General election: Boris Johnson criticised for using ‘crude’ biblical insult against Corbyn

Prime minister set to use off-colour term in first keynote speech of the campaign

Andrew Woodcock
Political Editor
Wednesday 13 November 2019 00:31
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Boris Johnson has been accused of descending to “crude insults” in the general election battle after using a lewd biblical term in an attack on Jeremy Corbyn.

In his first keynote speech of the election campaign on Wednesday, the prime minister will accuse the Labour leader of political “onanism” – an arcane word meaning masturbation.

Extracts released by Conservatives ahead of the speech showed that the PM will also complain that the Brexit debate has become mired in “groundhoggery”.

But he will follow up on his reference to the movie Groundhog Day – in which the same day is repeated on an endless loop – by recycling well-worn slogans about “getting Brexit done” and avoiding a “horror show” coalition between Mr Corbyn and Scottish National Party leader Nicola Sturgeon.

He will repeat his claim that defeat for the Conservatives in the 12 December poll would mean referendums on both EU membership and Scottish independence in 2020.

And he will say: “We can honour the wishes of the people, or else we can waste more time, at the cost of a billion pounds per month, and have two more referendums, one on Scotland and one on the EU – an expense of spirit and a waste of shame, more political self-obsession and onanism.”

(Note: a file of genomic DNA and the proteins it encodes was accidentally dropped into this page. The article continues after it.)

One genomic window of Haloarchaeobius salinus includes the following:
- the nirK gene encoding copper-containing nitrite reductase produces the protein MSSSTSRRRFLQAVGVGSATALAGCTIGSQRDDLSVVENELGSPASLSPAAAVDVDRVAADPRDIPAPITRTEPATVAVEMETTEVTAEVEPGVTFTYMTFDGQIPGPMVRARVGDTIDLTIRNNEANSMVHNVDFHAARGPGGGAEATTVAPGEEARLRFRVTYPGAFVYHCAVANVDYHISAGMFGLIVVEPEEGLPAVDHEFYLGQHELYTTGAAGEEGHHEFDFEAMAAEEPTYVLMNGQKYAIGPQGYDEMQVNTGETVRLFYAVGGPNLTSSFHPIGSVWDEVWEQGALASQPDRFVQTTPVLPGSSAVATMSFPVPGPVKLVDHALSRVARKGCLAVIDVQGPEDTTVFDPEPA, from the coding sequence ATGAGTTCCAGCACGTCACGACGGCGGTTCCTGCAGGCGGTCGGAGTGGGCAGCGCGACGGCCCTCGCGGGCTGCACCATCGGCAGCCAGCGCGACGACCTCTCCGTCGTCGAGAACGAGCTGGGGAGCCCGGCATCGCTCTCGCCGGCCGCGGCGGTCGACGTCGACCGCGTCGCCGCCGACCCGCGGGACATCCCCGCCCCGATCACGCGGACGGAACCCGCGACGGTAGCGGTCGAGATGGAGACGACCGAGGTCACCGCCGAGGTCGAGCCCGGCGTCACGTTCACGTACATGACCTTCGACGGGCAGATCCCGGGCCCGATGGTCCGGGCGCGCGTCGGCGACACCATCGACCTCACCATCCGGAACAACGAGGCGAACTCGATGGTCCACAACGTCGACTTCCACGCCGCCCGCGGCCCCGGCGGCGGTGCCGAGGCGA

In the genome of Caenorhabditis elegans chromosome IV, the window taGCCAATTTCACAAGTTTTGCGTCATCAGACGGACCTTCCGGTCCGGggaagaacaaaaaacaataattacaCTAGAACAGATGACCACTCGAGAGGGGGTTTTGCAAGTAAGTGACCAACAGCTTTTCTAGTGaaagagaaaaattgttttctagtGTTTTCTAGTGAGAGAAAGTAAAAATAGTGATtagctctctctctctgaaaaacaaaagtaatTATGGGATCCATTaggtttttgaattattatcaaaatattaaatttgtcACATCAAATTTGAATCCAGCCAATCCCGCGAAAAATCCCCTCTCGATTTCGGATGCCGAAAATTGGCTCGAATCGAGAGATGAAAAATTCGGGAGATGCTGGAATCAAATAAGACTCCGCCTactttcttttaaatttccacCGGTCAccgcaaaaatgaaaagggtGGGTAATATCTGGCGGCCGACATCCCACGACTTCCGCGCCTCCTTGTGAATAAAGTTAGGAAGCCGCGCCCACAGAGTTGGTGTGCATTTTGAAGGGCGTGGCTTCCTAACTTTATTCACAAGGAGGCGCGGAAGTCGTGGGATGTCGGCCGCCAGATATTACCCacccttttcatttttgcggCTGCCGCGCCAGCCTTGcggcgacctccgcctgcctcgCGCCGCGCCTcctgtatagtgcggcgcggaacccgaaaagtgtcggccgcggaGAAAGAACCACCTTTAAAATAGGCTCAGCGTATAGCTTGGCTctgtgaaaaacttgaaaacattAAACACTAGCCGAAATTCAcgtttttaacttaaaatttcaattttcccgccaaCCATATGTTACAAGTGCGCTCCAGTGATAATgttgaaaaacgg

Responding to the prime minister’s comment, a Labour source said: “We’re not bothered by Johnson’s obscure, crude insults because we’ve got our eyes on the prize – real change for the many not the few.”

Speaking at an electric vehicle manufacturer in the West Midlands, Mr Johnson will admit that countries around the world are “baffled” that the UK has squandered three years of time and energy on the Brexit debate.

He will claim that a Conservative majority government would get the UK “out of the rut” and “end the groundhoggery of Brexit”.

And he will promise to drive a clean energy revolution to tackle climate change, spur economic growth and create high-skilled jobs.

It is not the first time that Mr Johnson has resorted to off-colour language in public. He once referred to money spent on child abuse enquiries being “spaffed up the wall”, ridiculed gay men as “tank-topped bum-boys” and rhymed a reference to the president of Turkey in a limerick with the country’s capital Ankara.

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